MONTPELIER, Vt. — Vermont Attorney General T.J. Donovan says he’s concerned by the privacy implications of a series of surveillance towers federal officials are hoping to build along the state’s border with Quebec.
Donovan said he recognized the need by U.S. Customs and Border Protection to monitor the border for illegal activities.
“My expectation is that the CBP, in service to the public, will balance its needs for public safety with the privacy interest of those it is sworn to protect,” Donovan said in a statement issued Tuesday. “CBP has failed to make a compelling case that the scale and scope of the proposed surveillance is ultimately necessary, and it has failed to adequately take into account Vermonters’ privacy concerns.”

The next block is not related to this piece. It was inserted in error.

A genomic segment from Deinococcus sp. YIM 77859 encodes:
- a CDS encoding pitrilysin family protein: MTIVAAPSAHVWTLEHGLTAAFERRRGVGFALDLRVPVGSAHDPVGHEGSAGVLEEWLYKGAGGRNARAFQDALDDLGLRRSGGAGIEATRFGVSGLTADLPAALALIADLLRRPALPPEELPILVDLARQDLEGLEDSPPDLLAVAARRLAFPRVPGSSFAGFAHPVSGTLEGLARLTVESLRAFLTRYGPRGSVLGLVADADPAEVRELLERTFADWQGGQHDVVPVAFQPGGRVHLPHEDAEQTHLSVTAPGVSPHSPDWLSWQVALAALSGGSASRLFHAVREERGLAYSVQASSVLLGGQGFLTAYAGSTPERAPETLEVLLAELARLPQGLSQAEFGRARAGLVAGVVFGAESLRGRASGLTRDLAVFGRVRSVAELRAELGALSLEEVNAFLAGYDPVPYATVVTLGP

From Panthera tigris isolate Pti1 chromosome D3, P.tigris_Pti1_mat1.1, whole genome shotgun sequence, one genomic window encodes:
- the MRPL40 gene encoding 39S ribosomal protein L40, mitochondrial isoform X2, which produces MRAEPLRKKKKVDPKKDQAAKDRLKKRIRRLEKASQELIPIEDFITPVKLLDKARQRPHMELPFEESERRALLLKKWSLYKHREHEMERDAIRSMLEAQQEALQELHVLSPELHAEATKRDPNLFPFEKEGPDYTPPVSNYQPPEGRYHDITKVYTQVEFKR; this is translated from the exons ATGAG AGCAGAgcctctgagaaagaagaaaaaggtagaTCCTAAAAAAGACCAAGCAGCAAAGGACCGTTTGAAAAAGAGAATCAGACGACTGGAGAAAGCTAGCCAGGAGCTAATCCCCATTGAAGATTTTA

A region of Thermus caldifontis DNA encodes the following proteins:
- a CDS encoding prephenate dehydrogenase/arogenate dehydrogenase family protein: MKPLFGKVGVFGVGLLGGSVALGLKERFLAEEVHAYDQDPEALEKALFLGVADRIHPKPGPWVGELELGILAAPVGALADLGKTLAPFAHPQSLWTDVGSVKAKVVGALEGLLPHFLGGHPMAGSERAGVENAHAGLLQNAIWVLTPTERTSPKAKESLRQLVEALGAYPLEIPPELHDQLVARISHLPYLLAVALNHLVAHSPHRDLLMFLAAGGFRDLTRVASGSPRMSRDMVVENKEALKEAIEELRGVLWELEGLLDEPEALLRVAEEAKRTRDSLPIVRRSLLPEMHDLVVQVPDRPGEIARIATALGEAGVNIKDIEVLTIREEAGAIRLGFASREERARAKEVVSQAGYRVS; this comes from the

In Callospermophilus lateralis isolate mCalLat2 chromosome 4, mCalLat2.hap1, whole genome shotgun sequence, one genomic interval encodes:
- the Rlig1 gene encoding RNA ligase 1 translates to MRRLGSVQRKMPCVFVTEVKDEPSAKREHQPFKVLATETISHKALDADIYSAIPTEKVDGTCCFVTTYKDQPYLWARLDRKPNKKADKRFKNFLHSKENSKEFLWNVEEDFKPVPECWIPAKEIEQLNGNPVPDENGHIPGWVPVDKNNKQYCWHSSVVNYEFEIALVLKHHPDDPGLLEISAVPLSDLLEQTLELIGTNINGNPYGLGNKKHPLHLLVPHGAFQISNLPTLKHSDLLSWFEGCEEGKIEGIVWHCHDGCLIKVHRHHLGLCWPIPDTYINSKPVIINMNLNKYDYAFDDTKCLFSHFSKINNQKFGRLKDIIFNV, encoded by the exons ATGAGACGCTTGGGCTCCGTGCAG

Last month the Vermont chapter of the American Civil Liberties Union also expressed privacy concerns about the proposal.
A CBP official did not immediately respond Wednesday to a request for comment.
A 30-day comment period closed earlier this month for a draft environmental assessment and finding of no significant impact for the proposed phase 1 Remote Video Surveillance System for the U.S. Border Patrol’s Swanton Sector, which includes Vermont, New Hampshire and a portion of upstate New York.
The proposal includes two locations in Champlain, New York, and the Vermont communities of Highgate Center, Franklin, Richford, Derby, Derby Line and North Troy.
Janet McFetridge, the mayor of Champlain, New York, said Wednesday there hadn’t been any opposition to the proposal in her community.
The Associated Press